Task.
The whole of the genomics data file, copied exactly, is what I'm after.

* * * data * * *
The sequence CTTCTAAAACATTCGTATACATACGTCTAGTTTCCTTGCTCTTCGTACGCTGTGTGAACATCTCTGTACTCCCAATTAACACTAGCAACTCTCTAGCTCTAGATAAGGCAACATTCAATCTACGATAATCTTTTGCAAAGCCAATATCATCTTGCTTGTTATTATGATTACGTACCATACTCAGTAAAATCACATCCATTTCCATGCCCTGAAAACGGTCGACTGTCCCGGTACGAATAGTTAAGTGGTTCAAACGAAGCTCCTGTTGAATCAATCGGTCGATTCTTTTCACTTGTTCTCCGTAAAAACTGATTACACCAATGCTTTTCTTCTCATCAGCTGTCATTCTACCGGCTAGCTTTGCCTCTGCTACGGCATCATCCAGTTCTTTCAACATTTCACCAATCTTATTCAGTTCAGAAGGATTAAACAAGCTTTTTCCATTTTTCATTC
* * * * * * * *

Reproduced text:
The sequence CTTCTAAAACATTCGTATACATACGTCTAGTTTCCTTGCTCTTCGTACGCTGTGTGAACATCTCTGTACTCCCAATTAACACTAGCAACTCTCTAGCTCTAGATAAGGCAACATTCAATCTACGATAATCTTTTGCAAAGCCAATATCATCTTGCTTGTTATTATGATTACGTACCATACTCAGTAAAATCACATCCATTTCCATGCCCTGAAAACGGTCGACTGTCCCGGTACGAATAGTTAAGTGGTTCAAACGAAGCTCCTGTTGAATCAATCGGTCGATTCTTTTCACTTGTTCTCCGTAAAAACTGATTACACCAATGCTTTTCTTCTCATCAGCTGTCATTCTACCGGCTAGCTTTGCCTCTGCTACGGCATCATCCAGTTCTTTCAACATTTCACCAATCTTATTCAGTTCAGAAGGATTAAACAAGCTTTTTCCATTTTTCATTC